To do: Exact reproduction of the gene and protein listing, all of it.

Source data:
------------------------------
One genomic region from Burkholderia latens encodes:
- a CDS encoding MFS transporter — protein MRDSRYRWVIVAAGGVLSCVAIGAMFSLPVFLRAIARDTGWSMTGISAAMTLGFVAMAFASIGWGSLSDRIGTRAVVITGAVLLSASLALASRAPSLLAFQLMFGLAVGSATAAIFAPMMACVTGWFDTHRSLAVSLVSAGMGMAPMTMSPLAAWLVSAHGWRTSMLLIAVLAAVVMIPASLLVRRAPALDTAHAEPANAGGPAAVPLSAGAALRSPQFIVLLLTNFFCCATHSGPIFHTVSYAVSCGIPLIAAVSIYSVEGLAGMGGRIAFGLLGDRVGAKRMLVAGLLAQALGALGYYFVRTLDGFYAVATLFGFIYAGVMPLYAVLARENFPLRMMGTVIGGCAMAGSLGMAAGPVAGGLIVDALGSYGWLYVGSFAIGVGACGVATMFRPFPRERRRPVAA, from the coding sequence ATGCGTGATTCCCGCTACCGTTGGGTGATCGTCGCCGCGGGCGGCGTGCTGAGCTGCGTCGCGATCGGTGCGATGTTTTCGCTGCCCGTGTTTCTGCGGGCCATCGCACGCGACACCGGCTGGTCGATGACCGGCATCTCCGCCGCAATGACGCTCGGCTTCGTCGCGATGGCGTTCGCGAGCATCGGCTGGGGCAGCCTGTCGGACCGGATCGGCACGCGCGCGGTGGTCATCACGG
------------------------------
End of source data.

One genomic region from Burkholderia latens encodes:
- a CDS encoding MFS transporter — protein MRDSRYRWVIVAAGGVLSCVAIGAMFSLPVFLRAIARDTGWSMTGISAAMTLGFVAMAFASIGWGSLSDRIGTRAVVITGAVLLSASLALASRAPSLLAFQLMFGLAVGSATAAIFAPMMACVTGWFDTHRSLAVSLVSAGMGMAPMTMSPLAAWLVSAHGWRTSMLLIAVLAAVVMIPASLLVRRAPALDTAHAEPANAGGPAAVPLSAGAALRSPQFIVLLLTNFFCCATHSGPIFHTVSYAVSCGIPLIAAVSIYSVEGLAGMGGRIAFGLLGDRVGAKRMLVAGLLAQALGALGYYFVRTLDGFYAVATLFGFIYAGVMPLYAVLARENFPLRMMGTVIGGCAMAGSLGMAAGPVAGGLIVDALGSYGWLYVGSFAIGVGACGVATMFRPFPRERRRPVAA, from the coding sequence ATGCGTGATTCCCGCTACCGTTGGGTGATCGTCGCCGCGGGCGGCGTGCTGAGCTGCGTCGCGATCGGTGCGATGTTTTCGCTGCCCGTGTTTCTGCGGGCCATCGCACGCGACACCGGCTGGTCGATGACCGGCATCTCCGCCGCAATGACGCTCGGCTTCGTCGCGATGGCGTTCGCGAGCATCGGCTGGGGCAGCCTGTCGGACCGGATCGGCACGCGCGCGGTGGTCATCACGG